The Position Of The Mouth (contraction Of The Muscles Of Speech)

What must my sensations be with the muscles of speech? How shall I

control them?

The best position of the mouth, the means of securing the proper use

of the muscles of speech and of the vocal organs, is established by

pronouncing the vowel [=a], not too sharply, in the middle range of

the voice, and trying to retain the position of the muscles after the

sound has ceased.

This ca
not be done without a smiling position of the mouth,

consequently with a strong contraction of the muscles of the mouth,

tongue, and throat, which can be felt to be drawn up as far as the


In doing so the tongue--as far as the tip--lies of a pretty nearly

even height to the back, the soft palate soars without

arching, but rather somewhat depressed over it.

In pronouncing the vowels [=a] and [=e], the bright vowels, the

full stream of the breath, in the given position, can only partly pass

between the tongue and the palate. The other part is forced--unless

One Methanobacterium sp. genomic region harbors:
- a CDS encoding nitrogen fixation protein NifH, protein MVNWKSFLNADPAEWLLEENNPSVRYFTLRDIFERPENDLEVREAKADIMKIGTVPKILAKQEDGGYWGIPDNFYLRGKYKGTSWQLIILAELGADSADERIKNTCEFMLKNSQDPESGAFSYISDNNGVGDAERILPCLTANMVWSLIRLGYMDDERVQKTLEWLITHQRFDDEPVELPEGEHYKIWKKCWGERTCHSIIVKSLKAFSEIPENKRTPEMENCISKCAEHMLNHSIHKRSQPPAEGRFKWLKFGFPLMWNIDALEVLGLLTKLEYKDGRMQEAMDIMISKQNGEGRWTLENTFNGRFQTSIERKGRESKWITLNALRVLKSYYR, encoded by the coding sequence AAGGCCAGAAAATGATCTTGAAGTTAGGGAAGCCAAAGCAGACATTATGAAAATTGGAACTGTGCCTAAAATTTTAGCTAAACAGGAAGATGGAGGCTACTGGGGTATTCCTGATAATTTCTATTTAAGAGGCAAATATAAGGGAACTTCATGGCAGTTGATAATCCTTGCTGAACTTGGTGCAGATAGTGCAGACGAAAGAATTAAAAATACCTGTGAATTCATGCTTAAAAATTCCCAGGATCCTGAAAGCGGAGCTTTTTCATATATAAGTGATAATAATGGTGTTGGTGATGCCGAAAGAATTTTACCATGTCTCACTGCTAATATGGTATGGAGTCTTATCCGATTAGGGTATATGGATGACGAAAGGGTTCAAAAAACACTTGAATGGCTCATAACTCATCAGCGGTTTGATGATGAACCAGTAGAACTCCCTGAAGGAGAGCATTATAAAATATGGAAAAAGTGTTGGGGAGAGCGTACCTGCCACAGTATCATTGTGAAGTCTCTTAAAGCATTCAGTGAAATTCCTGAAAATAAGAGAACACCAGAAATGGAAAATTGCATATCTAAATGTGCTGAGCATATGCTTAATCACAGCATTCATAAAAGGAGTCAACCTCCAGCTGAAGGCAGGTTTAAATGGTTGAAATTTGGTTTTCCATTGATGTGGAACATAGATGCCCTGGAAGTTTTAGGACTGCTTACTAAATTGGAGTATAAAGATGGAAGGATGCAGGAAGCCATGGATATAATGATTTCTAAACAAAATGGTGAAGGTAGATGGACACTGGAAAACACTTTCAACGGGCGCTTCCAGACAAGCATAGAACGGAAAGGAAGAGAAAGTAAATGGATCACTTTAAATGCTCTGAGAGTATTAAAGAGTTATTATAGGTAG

the larynx stands too high and can choke it off--above the palate into

the nasal cavities, to seek its opportunity for resonance.

The path for [=a] and [=e] above the palate is worthy of all

attention as a place for the overtones of the middle voice. If the

soft palate, in the lower middle tones, is forced too far toward the

hard palate, the covered tones are without vibrancy. One must needs

secure the help of the nose especially, when the palate is sunk

beneath the nose, by inflating the nostrils and letting air stream in

and out of them.

I repeat the warning, not to force several tones upon the same

resonating point, but to see that upon each tone the form necessary

for succeeding tones is prepared. Neglect of this will sooner or later

be paid for dearly.

Notwithstanding the strong muscular contraction that the vocal organs

must undergo in pronouncing the vowel [=a], the breath must be able

to flow gently and without hindrance through its form, in order

completely to fill up its resonance chambers. Again, and always,

attention must be given that in singing, and in speaking as well,

nothing shall be cramped or held tense, except the pressure of the

breath against the chest. It is of the utmost importance to maintain

this position for all vowels, with the least possible perceptible


How can this be done? A and e are bright vowels, must be sung with

a pleasant, almost smiling, position of the mouth. U and o, on the

contrary, are dark vowels, for which the lips must be drawn into a

sort of spout. Look at the position of the throat in these vowels: (1)

as they are usually sung and spoken; (2) as I feel it, in singing, as

I sing them, and as they must be sung and felt.